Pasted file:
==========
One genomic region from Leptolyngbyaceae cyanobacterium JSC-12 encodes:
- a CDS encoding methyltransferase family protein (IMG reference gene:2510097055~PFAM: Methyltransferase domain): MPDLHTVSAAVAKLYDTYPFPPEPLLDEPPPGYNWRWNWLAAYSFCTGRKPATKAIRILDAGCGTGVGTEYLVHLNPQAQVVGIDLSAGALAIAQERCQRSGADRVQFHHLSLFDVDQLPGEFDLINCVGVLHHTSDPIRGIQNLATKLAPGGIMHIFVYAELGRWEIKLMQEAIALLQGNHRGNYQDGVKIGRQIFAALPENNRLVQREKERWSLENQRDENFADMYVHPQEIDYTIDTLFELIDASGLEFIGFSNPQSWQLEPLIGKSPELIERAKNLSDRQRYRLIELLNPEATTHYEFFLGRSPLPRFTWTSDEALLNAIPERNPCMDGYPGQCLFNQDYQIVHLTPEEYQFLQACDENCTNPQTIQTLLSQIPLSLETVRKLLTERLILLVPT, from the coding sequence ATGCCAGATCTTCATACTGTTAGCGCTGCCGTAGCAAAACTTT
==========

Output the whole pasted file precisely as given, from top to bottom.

One genomic region from Leptolyngbyaceae cyanobacterium JSC-12 encodes:
- a CDS encoding methyltransferase family protein (IMG reference gene:2510097055~PFAM: Methyltransferase domain): MPDLHTVSAAVAKLYDTYPFPPEPLLDEPPPGYNWRWNWLAAYSFCTGRKPATKAIRILDAGCGTGVGTEYLVHLNPQAQVVGIDLSAGALAIAQERCQRSGADRVQFHHLSLFDVDQLPGEFDLINCVGVLHHTSDPIRGIQNLATKLAPGGIMHIFVYAELGRWEIKLMQEAIALLQGNHRGNYQDGVKIGRQIFAALPENNRLVQREKERWSLENQRDENFADMYVHPQEIDYTIDTLFELIDASGLEFIGFSNPQSWQLEPLIGKSPELIERAKNLSDRQRYRLIELLNPEATTHYEFFLGRSPLPRFTWTSDEALLNAIPERNPCMDGYPGQCLFNQDYQIVHLTPEEYQFLQACDENCTNPQTIQTLLSQIPLSLETVRKLLTERLILLVPT, from the coding sequence ATGCCAGATCTTCATACTGTTAGCGCTGCCGTAGCAAAACTTT